Numbered 189/250 bottom right
Fondazione Lucio Amelio, Naples;
Prof. Ugo Majone Collection, Milan;
Private collection, Milan
In the early eighties, thanks to a happy intuition of the Neapolitan gallerist Lucio Amelio, Andy Warhol (Pittsburgh, 1928 - New York, 1987) is in Naples. The Neapolitan environment and the dramatic events of those years linked to the earthquake inspired the father of Pop Art to realize for the city the famous series of "Vesuvius" of 1985, of which the work presented belongs. In these works the image of the volcano, one of the classic themes of Neapolitan iconography, is reproduced obsessively by Warhol, as he used to do with the Marilyn or the Campbell’s Soup, in order to exalt, in contrast to the recurring postcard depiction, the spectacular and dramatic value.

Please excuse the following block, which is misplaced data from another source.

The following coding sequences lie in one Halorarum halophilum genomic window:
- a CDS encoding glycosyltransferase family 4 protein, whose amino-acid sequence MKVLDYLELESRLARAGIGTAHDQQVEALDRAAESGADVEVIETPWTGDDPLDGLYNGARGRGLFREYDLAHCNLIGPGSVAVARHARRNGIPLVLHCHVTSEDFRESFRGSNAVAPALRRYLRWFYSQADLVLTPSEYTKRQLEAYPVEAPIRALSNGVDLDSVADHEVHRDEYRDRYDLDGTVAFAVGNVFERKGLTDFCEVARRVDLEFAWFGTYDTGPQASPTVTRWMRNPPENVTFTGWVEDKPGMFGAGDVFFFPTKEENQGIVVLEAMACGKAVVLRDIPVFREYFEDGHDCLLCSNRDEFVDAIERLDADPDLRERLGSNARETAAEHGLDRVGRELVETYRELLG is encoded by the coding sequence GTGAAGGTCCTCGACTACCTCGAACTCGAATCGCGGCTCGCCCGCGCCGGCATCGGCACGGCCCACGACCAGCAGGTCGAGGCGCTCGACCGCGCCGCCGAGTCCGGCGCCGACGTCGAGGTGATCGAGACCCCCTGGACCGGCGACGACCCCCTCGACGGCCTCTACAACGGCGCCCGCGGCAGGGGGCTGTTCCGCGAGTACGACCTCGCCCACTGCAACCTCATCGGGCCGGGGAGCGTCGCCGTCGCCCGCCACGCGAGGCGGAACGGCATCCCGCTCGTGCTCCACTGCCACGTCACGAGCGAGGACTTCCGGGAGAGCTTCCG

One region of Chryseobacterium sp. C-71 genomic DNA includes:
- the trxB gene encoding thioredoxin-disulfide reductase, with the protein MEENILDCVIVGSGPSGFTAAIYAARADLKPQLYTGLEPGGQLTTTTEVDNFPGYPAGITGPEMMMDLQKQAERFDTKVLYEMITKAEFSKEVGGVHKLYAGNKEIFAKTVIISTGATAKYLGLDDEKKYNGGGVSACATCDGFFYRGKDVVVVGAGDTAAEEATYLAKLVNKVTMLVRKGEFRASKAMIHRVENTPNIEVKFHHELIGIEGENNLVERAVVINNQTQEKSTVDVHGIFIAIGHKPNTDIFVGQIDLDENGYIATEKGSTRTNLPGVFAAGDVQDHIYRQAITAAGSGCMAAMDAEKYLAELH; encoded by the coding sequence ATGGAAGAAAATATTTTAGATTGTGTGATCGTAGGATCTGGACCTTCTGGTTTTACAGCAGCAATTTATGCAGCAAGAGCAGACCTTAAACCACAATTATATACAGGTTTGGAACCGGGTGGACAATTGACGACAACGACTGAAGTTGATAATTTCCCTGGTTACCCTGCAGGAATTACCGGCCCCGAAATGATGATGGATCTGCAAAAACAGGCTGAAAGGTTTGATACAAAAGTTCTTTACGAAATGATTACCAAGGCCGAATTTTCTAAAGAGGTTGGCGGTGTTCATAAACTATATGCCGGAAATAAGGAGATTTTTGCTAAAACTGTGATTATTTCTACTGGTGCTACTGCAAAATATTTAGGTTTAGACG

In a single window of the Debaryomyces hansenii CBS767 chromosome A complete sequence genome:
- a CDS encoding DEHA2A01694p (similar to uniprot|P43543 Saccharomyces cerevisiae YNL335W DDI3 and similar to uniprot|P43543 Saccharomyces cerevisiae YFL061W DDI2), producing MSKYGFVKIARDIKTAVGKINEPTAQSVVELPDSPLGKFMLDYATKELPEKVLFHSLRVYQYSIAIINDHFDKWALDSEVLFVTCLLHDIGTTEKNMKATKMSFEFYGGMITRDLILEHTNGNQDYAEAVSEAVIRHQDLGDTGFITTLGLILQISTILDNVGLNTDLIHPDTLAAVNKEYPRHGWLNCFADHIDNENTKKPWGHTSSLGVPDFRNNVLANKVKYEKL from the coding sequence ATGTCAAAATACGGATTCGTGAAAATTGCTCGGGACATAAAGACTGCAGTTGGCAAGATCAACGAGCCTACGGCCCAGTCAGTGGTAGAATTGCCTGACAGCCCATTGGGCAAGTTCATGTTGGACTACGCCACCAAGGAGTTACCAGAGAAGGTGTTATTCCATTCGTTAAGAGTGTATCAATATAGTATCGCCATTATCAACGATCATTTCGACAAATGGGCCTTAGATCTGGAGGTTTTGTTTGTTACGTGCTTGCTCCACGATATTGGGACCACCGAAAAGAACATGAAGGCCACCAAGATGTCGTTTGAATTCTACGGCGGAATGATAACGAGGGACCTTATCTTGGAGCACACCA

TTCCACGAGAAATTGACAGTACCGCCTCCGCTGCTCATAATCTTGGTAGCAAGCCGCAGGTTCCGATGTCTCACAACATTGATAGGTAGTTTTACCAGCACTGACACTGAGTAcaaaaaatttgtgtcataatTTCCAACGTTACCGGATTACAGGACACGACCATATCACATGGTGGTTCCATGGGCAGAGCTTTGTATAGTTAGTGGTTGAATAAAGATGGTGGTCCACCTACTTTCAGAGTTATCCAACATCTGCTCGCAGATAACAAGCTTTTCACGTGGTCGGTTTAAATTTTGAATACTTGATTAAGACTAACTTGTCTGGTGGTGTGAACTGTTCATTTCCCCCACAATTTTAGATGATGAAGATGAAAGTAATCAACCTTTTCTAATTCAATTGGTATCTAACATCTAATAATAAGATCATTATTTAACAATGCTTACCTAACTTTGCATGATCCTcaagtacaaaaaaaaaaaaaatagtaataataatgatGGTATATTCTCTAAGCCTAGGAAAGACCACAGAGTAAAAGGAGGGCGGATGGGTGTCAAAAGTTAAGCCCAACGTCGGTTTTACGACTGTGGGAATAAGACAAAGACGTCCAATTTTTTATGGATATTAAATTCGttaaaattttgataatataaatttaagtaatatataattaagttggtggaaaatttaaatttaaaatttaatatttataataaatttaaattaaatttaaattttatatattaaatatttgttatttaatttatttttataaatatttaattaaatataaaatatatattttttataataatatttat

"For me the eruption is a shocking image, an extraordinary event and also a large piece of sculpture [...]. Vesuvius for me is much bigger than a myth: it is a terribly real thing": with these words Warhol describes the new series of works on the occasion of the solo exhibition at the Museo di Capodimonte in Naples in 1985.